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Old 10-24-2009, 06:31 PM   #16
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The pine tongue and groove has no


Looks like you getting lot of different points of view. Southern yellow pine is not the only pine used for flooring. I've seen many other types of pine including white pine. They are not used that often because they are softer and don't take abuse like maple or oak. They also tend to move around a lot more with the seasons. It is not uncommon to find flooring without tongue and groove on the ends of the planks. It will be fine as long as you butt the ends up tight to each other. You shouldn't have to face nail with 3 1/4 inch wide board but you should check the material with a moisture meter before you lay any of it down and with pine you will have a little shrinkage even if the moisture is okay. Also, make sure you have a decent substrate to attach the flooring to. A flooring nailer would be your best option.

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Old 10-24-2009, 07:24 PM   #17
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The pine tongue and groove has no


Quote:
Originally Posted by DangerMouse View Post
i ran across this problem once, i ended up just cutting the grooves on BOTH ends on my table saw, then ripped out some scrap to glue in tight as a tongue. then i had t&g.... easy and cheap....

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ya mean like this? http://hardwood-floors.mgcrenovation...e_flooring.jpg
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Old 10-25-2009, 06:48 AM   #18
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exactically, except i just had to do the ends....

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Old 10-25-2009, 01:11 PM   #19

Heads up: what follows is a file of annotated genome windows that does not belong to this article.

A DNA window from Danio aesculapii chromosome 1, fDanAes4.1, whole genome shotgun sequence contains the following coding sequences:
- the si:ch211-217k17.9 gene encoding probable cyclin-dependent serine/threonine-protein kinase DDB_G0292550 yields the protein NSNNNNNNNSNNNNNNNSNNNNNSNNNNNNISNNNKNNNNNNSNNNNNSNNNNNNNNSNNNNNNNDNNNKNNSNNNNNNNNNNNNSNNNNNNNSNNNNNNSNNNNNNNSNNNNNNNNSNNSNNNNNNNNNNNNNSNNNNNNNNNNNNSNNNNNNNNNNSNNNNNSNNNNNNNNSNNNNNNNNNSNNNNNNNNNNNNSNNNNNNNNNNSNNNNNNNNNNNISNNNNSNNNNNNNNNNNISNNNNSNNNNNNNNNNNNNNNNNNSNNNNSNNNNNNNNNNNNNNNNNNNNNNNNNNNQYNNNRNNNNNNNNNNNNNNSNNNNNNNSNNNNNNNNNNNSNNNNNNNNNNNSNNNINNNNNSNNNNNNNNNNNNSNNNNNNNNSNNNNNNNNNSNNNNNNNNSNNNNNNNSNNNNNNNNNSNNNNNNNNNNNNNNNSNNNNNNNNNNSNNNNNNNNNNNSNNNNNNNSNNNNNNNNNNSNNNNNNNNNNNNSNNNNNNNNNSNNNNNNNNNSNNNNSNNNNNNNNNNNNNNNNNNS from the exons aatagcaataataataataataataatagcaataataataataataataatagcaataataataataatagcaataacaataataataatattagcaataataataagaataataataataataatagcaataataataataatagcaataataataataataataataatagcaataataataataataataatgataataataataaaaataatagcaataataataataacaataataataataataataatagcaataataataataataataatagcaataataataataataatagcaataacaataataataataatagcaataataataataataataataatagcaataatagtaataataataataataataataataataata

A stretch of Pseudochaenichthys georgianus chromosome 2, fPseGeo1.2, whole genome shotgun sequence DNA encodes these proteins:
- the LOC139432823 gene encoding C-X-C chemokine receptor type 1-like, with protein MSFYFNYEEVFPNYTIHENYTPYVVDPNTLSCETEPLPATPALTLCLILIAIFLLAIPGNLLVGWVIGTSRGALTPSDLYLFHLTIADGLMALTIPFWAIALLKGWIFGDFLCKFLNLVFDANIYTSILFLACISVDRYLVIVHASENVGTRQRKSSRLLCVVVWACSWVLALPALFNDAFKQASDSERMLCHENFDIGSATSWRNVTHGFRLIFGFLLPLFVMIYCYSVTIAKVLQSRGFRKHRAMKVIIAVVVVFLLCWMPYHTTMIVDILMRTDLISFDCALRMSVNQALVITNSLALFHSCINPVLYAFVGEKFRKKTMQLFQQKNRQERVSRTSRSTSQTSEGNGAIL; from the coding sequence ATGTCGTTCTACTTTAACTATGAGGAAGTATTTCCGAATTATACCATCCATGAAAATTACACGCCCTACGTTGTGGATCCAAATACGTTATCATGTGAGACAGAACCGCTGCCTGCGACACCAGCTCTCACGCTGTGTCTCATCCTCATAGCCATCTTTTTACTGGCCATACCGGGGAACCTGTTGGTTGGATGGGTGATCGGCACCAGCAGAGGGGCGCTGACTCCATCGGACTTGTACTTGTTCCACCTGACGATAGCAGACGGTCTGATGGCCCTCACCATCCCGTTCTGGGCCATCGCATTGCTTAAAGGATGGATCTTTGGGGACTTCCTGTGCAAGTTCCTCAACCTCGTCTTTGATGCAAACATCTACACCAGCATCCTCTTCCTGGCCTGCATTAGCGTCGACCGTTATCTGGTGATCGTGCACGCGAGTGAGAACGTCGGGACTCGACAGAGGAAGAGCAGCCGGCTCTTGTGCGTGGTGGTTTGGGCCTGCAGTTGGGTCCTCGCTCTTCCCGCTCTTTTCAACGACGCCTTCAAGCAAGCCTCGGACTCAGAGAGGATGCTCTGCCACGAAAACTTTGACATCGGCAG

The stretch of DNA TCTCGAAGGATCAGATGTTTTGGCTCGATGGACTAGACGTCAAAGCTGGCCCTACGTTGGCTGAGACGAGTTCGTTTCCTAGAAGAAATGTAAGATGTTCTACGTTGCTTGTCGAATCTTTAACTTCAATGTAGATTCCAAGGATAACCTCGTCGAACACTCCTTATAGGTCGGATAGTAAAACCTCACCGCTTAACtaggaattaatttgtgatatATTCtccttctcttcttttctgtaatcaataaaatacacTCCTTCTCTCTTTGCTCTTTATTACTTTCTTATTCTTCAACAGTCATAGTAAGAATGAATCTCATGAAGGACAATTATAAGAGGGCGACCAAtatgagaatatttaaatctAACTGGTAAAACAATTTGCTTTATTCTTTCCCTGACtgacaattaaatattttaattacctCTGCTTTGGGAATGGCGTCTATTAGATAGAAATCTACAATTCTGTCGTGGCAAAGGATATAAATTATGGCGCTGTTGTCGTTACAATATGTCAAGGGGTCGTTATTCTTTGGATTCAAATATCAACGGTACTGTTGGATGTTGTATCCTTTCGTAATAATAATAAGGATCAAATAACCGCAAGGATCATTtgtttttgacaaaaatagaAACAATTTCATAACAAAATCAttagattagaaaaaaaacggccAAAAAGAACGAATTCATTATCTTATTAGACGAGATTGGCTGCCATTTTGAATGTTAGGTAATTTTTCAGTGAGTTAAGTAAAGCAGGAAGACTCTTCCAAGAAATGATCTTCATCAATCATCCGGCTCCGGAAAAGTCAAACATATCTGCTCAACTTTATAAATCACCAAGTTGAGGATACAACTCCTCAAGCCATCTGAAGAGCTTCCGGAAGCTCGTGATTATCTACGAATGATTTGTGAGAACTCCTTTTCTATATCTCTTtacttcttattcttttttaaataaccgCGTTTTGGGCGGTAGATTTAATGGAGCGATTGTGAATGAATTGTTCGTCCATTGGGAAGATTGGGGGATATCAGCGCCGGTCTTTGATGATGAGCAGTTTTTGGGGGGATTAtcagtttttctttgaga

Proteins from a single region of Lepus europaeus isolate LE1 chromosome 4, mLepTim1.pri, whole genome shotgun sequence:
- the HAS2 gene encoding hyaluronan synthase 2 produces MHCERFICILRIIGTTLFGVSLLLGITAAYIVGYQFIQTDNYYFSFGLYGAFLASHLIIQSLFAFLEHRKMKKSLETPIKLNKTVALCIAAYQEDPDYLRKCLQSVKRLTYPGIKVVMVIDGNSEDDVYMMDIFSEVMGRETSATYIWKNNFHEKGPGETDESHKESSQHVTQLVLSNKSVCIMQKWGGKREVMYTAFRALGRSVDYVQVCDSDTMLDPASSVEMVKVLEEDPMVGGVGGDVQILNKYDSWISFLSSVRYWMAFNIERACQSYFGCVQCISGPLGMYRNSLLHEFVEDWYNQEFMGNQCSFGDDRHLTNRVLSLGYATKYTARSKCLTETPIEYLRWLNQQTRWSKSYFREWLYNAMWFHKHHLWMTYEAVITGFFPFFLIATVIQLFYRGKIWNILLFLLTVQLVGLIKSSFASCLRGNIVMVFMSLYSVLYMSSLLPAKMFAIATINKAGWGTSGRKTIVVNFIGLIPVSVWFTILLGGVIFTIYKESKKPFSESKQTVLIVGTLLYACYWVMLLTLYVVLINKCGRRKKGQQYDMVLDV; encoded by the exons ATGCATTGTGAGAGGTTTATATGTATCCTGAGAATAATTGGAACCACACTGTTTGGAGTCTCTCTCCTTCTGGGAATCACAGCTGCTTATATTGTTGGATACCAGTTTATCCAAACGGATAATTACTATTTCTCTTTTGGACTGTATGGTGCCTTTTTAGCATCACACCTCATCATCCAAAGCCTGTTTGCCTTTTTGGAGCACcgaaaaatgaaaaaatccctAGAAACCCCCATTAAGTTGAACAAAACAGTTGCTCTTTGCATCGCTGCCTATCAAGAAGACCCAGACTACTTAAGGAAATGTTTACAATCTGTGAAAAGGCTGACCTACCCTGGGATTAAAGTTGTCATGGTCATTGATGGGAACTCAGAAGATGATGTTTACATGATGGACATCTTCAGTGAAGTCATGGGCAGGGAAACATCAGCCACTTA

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The pine tongue and groove has no


So, here are my thoughts


cut a dado on the ends so a spline such as I linked will fit snug. There is no more reason to glue the ends than there is the lengths especially since the shrinkage will be greater the width of the board because of grain direction.

If the ends are not cut very cleanly, I would run them through a good table saw or radial arm saw or cut-off saw with a finish blade so the ends are very square and clean cut. BOTH ends. If you do not do this, there is a good chance of having a gap showing.

there would be no reason to nail the end with the spline system as it will only flex as much as any other board. Remember, the spline should be snug but not forced tight. It should also be of the same wood as the flooring so the swelling/shrinking cycle would be similar and equal.


your nails should be going into the floor joists, not just the plywood. They ply is not solid enough to hold a nail but the joist is. That means you use quite long nails. I would say around 2 1/4 (allowing for 1" penetration into the joist, through the 3/4" ply and depending on how thick the floorboards are, about 3/4 of that thickness plus the nails are going in at an angle).

as to what wood you are using:

it doesn't make any difference, if the wood you are using is what you want. You should understand any shortcomings of a softer wood though if this is a softer type of pine. If southern yellow pine, this is a very common and desirable floor wood.